Don was a little stunned, and hurt, by Charlie's assessment. He defended himself. "You know how it is, Charlie. In this case, we were looking for bodies, but in a lot of them, we're trying to save lives. I get focused on that. You and I see things differently. I'm not concerned with the trip, I just want to get to the destination. You enjoy the ride."
Charlie stared at him for a long time, but didn't start walking, again — so Don waited. Finally the mathematician spoke. "We've had this discussion before. You don't see the value in my work. Whatever I'm doing is never as important as what you want."
Don was getting a little irritable. "I apologized for that whole NSA thing."
Charlie crossed his arms over his chest. "No." His voice was firm. "You didn't. You said, 'I should probably apologize for that'. Not a heartfelt apology there, Don. And what if it hadn't been the NSA project I was working on? What it had been something for school? I understand the importance of your work, Don. I always give your projects attention as soon as I can. Why is it so difficult for you to respect what I do?"
Don's mouth was hanging slightly open. How had a ride home turned into this? Without being aware of it, his chest puffed out in arrogance. "I never said it wasn't important, Charlie," he answered with heat in his voice. "Sometimes, it's hard for me to see it as more important than someone's life."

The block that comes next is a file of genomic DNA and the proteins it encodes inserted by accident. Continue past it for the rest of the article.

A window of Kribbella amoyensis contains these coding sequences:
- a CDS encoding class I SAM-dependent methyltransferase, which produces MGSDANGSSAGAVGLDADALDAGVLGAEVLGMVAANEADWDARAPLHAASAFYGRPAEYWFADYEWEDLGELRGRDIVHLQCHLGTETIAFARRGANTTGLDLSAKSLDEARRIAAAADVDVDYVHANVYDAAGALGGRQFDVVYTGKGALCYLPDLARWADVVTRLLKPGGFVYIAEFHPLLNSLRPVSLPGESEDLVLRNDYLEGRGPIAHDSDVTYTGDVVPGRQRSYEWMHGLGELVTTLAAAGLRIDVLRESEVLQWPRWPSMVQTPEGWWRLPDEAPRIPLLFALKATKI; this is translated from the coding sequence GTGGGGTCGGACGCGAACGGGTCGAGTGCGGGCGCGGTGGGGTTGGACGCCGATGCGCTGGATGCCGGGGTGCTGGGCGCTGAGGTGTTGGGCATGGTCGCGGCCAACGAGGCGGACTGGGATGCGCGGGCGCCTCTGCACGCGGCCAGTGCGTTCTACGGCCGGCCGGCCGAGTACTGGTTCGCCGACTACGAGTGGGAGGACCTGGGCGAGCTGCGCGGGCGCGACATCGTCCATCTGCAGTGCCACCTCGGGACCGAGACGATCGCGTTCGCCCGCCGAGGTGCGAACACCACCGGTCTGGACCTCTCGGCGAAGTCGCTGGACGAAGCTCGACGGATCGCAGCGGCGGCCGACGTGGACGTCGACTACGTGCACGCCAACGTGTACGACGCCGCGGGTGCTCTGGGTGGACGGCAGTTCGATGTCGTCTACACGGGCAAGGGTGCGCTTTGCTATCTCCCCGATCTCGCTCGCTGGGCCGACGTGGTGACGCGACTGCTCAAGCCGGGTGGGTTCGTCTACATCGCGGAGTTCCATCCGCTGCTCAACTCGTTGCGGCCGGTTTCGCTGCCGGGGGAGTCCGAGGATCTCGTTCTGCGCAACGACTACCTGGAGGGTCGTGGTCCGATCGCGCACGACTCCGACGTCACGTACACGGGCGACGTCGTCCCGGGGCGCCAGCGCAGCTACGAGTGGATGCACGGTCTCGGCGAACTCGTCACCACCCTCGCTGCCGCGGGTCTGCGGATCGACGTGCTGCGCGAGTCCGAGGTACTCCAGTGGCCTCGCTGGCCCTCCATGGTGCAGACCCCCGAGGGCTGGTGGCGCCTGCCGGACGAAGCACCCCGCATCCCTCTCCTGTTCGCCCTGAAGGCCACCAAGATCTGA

Charlie turned and walked away from him, back toward where he had been waiting for the taxi. Don almost let him go, then swore under his breath and jogged after him. He grabbed his elbow. "Charlie…"
His brother jerked his arm away with surprising force, and whirled on him. "My students at CalSci actually want to be there," he hissed. "These are the brightest minds of their generation. I owe them my best. When I make time for a student, I could be working with the young man who will go on to patent the algorithim that locates weapons of mass destruction, and prevents a war. I could be dealing with the young woman who goes on to cure cancer. What is the price of those lives, Don? How can I ignore those lives?"
Don swallowed. "I…I never thought of that," he confessed quietly.
Charlie wasn't finished yet. "No. You didn't. And you've never allowed for the possibility that maybe my work matters, because it is important to me." His voice grew bitter. "Hell, Don, you don't trust me to make the right decision, when I have to balance one thing against another. You show up in my garage and browbeat me until you get your way. Sometimes I wonder why you have me consult at all."
Don found himself paralyzed for a few seconds. He and Charlie had some serious issues, and he hadn't even realized it. He finally noticed that Charlie was back near the street, trying with angry arm gestures to hail a cab. He approached from the rear, again.
"Charlie," he intoned softly. "Please. Let me give you a ride home." He saw the stiff set of Charlie's shoulders, and decided Liz could wait until another night. "Buddy. I really think we should sit down and talk."
Charlie slowly lowered his arm and turned to look at Don. "I don't want to be patronized," he said thickly.
"I'm not trying to patronize you," Don assured him, slowly herding Charlie back toward the parking garage. "I want us to work this out. It's important — can we agree on that?"
Charlie shuffled beside him tiredly. "Yeah," he whispered. "We can."
A/N: Sorry to take a few moments away from my current multi-chapter, but that episode really boiled my blood.